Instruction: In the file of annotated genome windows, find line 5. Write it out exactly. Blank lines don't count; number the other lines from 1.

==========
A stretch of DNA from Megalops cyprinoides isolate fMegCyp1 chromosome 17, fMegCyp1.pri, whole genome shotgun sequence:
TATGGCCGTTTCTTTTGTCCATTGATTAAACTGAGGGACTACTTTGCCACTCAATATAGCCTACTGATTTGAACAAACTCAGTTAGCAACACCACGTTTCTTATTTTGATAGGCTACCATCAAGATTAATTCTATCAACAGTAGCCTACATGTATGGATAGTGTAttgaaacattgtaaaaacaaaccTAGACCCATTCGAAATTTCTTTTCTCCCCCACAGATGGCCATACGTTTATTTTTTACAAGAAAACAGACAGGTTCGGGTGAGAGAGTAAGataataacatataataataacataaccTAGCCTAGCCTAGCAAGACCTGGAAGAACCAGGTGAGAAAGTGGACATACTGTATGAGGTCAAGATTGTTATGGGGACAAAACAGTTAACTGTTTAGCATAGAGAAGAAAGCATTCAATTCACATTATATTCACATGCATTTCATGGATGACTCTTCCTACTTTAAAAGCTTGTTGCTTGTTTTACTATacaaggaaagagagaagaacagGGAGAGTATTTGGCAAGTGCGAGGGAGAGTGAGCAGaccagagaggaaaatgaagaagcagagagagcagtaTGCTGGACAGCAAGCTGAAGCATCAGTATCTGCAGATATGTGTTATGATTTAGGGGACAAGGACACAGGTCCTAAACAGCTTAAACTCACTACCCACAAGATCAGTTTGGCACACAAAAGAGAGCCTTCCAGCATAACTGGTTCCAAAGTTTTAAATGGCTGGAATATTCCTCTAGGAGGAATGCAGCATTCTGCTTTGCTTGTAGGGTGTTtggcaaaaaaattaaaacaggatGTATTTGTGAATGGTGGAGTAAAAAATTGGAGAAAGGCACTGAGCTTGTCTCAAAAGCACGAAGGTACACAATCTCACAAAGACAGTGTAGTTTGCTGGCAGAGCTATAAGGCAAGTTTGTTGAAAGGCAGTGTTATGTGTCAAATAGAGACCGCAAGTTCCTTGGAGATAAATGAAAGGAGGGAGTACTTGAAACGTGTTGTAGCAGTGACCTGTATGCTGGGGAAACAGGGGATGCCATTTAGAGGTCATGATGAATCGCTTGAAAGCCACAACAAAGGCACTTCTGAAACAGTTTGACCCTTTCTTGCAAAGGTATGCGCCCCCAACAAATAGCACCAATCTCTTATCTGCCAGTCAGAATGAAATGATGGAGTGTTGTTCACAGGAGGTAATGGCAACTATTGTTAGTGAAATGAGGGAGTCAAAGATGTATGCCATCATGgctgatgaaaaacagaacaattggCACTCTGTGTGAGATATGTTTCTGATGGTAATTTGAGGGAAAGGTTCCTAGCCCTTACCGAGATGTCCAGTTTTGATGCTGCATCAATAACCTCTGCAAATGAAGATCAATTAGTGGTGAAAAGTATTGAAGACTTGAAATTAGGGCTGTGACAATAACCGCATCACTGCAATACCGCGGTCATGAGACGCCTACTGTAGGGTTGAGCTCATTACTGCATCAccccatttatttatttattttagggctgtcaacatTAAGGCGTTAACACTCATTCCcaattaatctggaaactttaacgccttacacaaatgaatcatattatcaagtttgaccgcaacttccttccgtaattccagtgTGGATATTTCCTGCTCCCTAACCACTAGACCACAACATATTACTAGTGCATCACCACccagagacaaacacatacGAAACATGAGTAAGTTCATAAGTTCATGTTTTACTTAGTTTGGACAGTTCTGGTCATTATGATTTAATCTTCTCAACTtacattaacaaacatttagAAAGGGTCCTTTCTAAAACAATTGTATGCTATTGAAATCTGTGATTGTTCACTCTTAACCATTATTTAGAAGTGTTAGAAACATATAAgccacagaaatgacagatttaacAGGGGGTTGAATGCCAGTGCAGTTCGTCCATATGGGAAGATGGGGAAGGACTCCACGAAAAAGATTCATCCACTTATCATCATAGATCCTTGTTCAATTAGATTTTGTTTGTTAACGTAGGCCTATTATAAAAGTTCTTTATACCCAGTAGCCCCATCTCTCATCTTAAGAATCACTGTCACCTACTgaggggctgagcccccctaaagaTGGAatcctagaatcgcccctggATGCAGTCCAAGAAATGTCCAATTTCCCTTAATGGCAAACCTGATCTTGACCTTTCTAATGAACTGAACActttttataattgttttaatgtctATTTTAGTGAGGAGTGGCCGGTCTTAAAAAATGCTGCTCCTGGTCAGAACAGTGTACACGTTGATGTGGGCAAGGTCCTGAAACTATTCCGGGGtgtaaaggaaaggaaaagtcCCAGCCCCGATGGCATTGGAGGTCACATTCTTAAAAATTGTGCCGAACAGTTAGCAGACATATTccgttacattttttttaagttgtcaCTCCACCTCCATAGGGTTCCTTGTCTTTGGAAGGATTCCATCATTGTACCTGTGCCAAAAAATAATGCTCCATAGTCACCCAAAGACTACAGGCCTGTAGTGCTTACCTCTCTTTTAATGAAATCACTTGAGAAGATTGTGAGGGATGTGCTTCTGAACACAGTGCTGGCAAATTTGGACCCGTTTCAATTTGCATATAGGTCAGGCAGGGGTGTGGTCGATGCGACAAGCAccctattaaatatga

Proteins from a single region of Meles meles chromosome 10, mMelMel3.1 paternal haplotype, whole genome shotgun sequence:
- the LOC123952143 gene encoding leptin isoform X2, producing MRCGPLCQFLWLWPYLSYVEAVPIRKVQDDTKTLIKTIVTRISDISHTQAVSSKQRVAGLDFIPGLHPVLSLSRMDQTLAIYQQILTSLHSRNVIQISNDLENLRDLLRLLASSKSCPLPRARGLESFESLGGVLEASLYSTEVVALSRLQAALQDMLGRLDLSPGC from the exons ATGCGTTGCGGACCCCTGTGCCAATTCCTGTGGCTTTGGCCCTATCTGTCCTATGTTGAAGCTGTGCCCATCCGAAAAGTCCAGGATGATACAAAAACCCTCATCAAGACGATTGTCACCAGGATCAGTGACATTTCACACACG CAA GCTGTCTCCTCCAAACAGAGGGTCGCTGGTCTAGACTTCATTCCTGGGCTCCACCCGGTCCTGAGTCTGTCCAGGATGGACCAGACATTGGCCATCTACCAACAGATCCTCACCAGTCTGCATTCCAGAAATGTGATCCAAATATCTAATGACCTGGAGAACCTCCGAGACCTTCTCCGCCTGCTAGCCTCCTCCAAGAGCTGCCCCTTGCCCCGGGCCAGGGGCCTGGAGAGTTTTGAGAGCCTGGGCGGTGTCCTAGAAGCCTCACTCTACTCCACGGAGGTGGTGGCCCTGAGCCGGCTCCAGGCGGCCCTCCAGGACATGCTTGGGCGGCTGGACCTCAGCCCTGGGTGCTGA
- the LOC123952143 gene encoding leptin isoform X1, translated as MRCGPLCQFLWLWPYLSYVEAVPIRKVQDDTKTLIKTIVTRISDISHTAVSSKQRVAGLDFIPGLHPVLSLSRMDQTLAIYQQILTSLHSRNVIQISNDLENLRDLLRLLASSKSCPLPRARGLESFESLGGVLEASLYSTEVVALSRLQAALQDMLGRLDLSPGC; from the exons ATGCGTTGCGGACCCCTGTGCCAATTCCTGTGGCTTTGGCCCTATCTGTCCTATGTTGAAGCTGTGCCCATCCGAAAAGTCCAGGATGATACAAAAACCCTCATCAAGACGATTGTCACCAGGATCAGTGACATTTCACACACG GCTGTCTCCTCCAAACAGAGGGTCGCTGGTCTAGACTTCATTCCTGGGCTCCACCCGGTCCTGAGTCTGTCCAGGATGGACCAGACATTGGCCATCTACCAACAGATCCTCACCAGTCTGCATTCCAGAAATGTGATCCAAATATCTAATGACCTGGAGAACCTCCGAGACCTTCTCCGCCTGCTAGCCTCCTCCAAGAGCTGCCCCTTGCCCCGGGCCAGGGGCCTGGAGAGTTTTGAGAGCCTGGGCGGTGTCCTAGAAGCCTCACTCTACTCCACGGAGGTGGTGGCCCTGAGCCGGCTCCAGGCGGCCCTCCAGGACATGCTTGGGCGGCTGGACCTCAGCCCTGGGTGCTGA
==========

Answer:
- the LOC123952143 gene encoding leptin isoform X1, translated as MRCGPLCQFLWLWPYLSYVEAVPIRKVQDDTKTLIKTIVTRISDISHTAVSSKQRVAGLDFIPGLHPVLSLSRMDQTLAIYQQILTSLHSRNVIQISNDLENLRDLLRLLASSKSCPLPRARGLESFESLGGVLEASLYSTEVVALSRLQAALQDMLGRLDLSPGC; from the exons ATGCGTTGCGGACCCCTGTGCCAATTCCTGTGGCTTTGGCCCTATCTGTCCTATGTTGAAGCTGTGCCCATCCGAAAAGTCCAGGATGATACAAAAACCCTCATCAAGACGATTGTCACCAGGATCAGTGACATTTCACACACG GCTGTCTCCTCCAAACAGAGGGTCGCTGGTCTAGACTTCATTCCTGGGCTCCACCCGGTCCTGAGTCTGTCCAGGATGGACCAGACATTGGCCATCTACCAACAGATCCTCACCAGTCTGCATTCCAGAAATGTGATCCAAATATCTAATGACCTGGAGAACCTCCGAGACCTTCTCCGCCTGCTAGCCTCCTCCAAGAGCTGCCCCTTGCCCCGGGCCAGGGGCCTGGAGAGTTTTGAGAGCCTGGGCGGTGTCCTAGAAGCCTCACTCTACTCCACGGAGGTGGTGGCCCTGAGCCGGCTCCAGGCGGCCCTCCAGGACATGCTTGGGCGGCTGGACCTCAGCCCTGGGTGCTGA